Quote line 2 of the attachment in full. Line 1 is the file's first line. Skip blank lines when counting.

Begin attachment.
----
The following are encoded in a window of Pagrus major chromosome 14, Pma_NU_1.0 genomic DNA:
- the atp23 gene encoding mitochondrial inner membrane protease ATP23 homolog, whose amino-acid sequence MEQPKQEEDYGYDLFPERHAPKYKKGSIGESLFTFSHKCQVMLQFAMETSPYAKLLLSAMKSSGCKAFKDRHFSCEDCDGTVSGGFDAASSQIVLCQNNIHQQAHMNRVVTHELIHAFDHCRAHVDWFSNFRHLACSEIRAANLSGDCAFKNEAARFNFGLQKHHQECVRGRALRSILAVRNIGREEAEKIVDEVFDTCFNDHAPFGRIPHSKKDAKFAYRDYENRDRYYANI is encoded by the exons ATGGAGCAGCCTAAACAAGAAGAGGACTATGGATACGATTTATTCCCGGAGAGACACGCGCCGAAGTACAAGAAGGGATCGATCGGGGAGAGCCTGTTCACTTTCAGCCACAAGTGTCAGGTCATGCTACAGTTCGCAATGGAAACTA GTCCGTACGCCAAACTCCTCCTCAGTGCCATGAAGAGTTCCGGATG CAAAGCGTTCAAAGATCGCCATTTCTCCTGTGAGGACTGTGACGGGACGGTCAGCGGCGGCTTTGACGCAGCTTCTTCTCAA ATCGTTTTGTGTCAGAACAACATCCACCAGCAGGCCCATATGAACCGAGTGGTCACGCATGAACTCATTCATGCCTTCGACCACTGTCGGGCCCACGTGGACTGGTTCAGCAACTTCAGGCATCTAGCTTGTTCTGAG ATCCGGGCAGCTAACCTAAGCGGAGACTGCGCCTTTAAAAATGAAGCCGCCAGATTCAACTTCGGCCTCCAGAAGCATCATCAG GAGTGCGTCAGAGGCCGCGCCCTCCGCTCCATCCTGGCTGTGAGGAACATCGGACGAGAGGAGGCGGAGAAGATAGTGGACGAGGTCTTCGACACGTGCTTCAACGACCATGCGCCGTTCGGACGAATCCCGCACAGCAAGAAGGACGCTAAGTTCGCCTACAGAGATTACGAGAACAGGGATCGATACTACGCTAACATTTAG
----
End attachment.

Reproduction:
- the atp23 gene encoding mitochondrial inner membrane protease ATP23 homolog, whose amino-acid sequence MEQPKQEEDYGYDLFPERHAPKYKKGSIGESLFTFSHKCQVMLQFAMETSPYAKLLLSAMKSSGCKAFKDRHFSCEDCDGTVSGGFDAASSQIVLCQNNIHQQAHMNRVVTHELIHAFDHCRAHVDWFSNFRHLACSEIRAANLSGDCAFKNEAARFNFGLQKHHQECVRGRALRSILAVRNIGREEAEKIVDEVFDTCFNDHAPFGRIPHSKKDAKFAYRDYENRDRYYANI is encoded by the exons ATGGAGCAGCCTAAACAAGAAGAGGACTATGGATACGATTTATTCCCGGAGAGACACGCGCCGAAGTACAAGAAGGGATCGATCGGGGAGAGCCTGTTCACTTTCAGCCACAAGTGTCAGGTCATGCTACAGTTCGCAATGGAAACTA GTCCGTACGCCAAACTCCTCCTCAGTGCCATGAAGAGTTCCGGATG CAAAGCGTTCAAAGATCGCCATTTCTCCTGTGAGGACTGTGACGGGACGGTCAGCGGCGGCTTTGACGCAGCTTCTTCTCAA ATCGTTTTGTGTCAGAACAACATCCACCAGCAGGCCCATATGAACCGAGTGGTCACGCATGAACTCATTCATGCCTTCGACCACTGTCGGGCCCACGTGGACTGGTTCAGCAACTTCAGGCATCTAGCTTGTTCTGAG ATCCGGGCAGCTAACCTAAGCGGAGACTGCGCCTTTAAAAATGAAGCCGCCAGATTCAACTTCGGCCTCCAGAAGCATCATCAG GAGTGCGTCAGAGGCCGCGCCCTCCGCTCCATCCTGGCTGTGAGGAACATCGGACGAGAGGAGGCGGAGAAGATAGTGGACGAGGTCTTCGACACGTGCTTCAACGACCATGCGCCGTTCGGACGAATCCCGCACAGCAAGAAGGACGCTAAGTTCGCCTACAGAGATTACGAGAACAGGGATCGATACTACGCTAACATTTAG